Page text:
Review: Apple Computer iPod USB Power Adapter (9/2006)
Pros: A smaller (1.75” square) version of Apple’s prior iPod USB Power Adapter, now including its own iPod-to-USB cable, enabling you to recharge your iPod from any wall outlet. Small size and great looks improve nicely on earlier version without compromising use of optional international wall blades.
Cons: Numerous similarly-priced alternatives provide the same functionality; leading option is 1/3 less expensive.
Though most of Apple Computer’s focus last week was on the debut of new iPods, it also unexpectedly announced updates to two classic iPod accessories - its packed-in Apple iPod Earphones and its iPod USB Power Adapter ($29). For years, Apple’s been selling 2.25” square iPod Power Adapters, originally in a Firewire version packed-in with most iPods, then in a virtually identical USB version for Firewire-less iPods and the iPod shuffle, sold separately. These adapters have matched the company’s larger notebook computer chargers in style, and used interchangeable wall blades - sold only as an optional package - to let you charge your iPod in foreign countries. Price aside, no one’s really complained about these Adapters, which looked good and worked well.
The new iPod USB Power Adapter offers two reasons to get excited. Apple’s shrunk the square to 1.75” on each side, preserving the slightly greater than 1” thickness solely to preserve compatibility with its international wall blade kit. Though a half-inch difference per side mightn’t seem like much on paper, the new Adapter looks and feels certifiably better, now only slightly wider than an iPod nano and still under twice the thickness of a 60GB or 80GB full-sized iPod. As packable as its predecessor was, this one’s even more so.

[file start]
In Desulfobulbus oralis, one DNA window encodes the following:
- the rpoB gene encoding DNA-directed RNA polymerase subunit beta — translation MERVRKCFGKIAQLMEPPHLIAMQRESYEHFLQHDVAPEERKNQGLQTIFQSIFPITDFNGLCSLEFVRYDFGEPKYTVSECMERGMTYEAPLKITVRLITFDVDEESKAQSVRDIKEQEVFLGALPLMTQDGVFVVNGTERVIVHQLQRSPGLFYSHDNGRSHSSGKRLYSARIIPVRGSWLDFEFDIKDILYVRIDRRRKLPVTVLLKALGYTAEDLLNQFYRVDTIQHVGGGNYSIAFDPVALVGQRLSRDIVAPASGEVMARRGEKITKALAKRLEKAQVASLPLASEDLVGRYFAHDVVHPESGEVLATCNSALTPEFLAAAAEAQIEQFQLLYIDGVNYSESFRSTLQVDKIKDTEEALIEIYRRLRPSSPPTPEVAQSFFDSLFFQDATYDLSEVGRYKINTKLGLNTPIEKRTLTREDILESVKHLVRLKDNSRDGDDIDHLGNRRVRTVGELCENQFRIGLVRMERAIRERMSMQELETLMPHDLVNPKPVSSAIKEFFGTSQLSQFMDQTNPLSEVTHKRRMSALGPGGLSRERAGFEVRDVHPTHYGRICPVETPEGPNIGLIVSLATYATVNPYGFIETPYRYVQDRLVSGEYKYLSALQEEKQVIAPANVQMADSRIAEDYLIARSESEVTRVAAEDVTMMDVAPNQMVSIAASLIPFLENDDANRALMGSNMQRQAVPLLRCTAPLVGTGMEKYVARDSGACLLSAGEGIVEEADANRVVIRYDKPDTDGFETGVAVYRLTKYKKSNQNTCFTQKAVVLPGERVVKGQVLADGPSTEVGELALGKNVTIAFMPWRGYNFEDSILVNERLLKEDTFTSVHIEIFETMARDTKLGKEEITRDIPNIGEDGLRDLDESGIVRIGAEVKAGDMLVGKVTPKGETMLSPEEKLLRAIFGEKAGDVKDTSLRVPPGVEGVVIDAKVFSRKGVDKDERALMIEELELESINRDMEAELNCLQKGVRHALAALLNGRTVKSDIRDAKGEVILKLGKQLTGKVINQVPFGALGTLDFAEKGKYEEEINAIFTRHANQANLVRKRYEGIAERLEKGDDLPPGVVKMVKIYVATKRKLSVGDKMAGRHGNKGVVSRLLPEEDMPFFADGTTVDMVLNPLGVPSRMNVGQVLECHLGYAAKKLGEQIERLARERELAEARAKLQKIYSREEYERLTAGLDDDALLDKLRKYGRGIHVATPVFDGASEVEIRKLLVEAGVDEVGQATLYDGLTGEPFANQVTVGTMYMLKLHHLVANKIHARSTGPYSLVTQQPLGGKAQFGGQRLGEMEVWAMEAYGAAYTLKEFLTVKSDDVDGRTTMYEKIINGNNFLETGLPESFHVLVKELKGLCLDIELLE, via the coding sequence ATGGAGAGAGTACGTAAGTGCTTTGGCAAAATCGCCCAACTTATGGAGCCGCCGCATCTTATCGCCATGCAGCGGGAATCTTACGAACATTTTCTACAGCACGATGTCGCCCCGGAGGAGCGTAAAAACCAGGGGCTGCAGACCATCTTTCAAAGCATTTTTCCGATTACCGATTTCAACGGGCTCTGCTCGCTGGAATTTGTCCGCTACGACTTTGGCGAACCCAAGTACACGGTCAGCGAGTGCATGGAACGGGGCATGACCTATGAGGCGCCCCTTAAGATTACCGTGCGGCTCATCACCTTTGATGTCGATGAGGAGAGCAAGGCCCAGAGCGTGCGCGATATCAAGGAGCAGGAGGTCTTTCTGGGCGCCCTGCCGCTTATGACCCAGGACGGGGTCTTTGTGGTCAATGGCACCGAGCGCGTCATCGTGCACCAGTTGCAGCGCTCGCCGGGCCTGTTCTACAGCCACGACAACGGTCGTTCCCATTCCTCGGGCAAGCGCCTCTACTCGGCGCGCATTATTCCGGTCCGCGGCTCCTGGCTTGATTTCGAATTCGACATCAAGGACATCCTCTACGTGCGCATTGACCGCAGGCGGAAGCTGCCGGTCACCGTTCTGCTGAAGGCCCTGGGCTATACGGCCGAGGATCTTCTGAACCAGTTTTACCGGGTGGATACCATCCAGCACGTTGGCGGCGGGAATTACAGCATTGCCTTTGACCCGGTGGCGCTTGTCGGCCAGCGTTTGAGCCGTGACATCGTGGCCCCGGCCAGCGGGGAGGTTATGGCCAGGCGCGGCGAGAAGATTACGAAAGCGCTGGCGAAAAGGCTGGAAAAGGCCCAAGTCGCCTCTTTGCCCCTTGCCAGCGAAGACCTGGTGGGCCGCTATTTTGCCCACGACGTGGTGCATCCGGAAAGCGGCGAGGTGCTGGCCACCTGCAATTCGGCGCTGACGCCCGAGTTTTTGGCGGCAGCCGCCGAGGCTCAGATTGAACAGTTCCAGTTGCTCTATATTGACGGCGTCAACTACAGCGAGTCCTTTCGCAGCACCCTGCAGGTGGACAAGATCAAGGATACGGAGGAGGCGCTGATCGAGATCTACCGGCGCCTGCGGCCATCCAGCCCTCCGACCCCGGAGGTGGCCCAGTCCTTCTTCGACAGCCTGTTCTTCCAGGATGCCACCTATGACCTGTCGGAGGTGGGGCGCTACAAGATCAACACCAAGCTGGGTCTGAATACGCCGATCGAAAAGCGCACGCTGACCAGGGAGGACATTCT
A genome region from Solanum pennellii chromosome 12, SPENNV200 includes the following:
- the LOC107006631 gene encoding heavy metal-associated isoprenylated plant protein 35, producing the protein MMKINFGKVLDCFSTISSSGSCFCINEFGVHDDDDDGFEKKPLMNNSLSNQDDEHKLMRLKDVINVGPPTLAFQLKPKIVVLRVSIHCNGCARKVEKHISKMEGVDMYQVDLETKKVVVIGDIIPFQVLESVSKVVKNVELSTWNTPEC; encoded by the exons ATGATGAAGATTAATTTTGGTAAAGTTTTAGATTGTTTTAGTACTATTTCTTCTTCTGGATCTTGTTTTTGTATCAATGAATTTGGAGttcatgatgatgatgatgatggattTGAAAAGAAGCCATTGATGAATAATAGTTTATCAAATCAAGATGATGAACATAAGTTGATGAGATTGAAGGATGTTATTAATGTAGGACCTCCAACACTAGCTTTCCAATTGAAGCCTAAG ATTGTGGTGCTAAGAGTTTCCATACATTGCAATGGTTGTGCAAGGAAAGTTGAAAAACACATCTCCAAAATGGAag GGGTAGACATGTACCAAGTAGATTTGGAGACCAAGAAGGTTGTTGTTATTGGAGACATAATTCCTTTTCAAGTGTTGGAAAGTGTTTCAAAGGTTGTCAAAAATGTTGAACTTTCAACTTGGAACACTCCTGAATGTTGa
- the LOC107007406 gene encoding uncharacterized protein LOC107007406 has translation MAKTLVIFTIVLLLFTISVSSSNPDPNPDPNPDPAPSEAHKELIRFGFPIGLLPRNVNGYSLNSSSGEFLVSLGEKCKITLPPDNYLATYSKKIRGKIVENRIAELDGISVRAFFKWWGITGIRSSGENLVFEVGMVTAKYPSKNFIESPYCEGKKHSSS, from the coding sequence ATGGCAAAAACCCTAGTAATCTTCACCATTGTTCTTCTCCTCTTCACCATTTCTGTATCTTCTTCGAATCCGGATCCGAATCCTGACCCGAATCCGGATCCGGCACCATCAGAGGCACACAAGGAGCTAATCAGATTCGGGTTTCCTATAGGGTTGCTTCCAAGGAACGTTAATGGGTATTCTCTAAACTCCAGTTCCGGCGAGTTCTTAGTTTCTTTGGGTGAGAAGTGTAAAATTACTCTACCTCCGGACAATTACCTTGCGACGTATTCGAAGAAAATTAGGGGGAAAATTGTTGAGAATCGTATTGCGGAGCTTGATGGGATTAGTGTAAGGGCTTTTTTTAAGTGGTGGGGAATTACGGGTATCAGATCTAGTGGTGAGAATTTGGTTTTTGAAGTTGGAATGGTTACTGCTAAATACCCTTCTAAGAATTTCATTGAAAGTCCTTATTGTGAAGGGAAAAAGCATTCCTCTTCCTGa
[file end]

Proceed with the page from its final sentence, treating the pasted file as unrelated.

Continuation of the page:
Size aside, another big advantage of the new iPod USB Power Adapter is the second item that comes in its box - a spare iPod-to-USB cable. In the past, Apple left these cables out of all of its accessory boxes, preferring to sell them separately at a staggering $19 price. You still won’t find the cables in other Apple accessory boxes, and they’re shorter by around half a foot than the cables packaged with most Griffin Technology charging accessories, but at least Apple now includes one here without added cost.
Not surprisingly, the Adapter does its one and only job properly. You plug it into the wall, and the iPod-to-USB cable or iPod shuffle/shuffle Dock directly into its USB port, and the iPod’s battery safely recharges. We tested the Adapter with new and old iPods, nanos, and the shuffle, and all worked without incident. Recharging times vary from iPod to iPod, but unlike unlicensed third-party chargers that can be had for much less, Apple’s Adapter is guaranteed not to damage your iPod’s battery, and we’ve never had a problem using any of the past Apple Adapters, either.
There’s one and only one reason the new iPod USB Power Adapter doesn’t score our high recommendation: at $29, there’s little reason to prefer it to equally functional, properly tested chargers by companies such as Griffin Technology and Logiix, which can often be found for lower prices; similarly, cute factor aside, it offers nothing you can’t get from Sonnet’s $10 cheaper iPod USB Power Charger (iLounge rating: A-). Though better than the prior model, the new iPod USB Power Adapter is yet another Apple accessory we’d recommend highly if only it was a bit less expensive; thankfully, you have plenty of other good alternatives.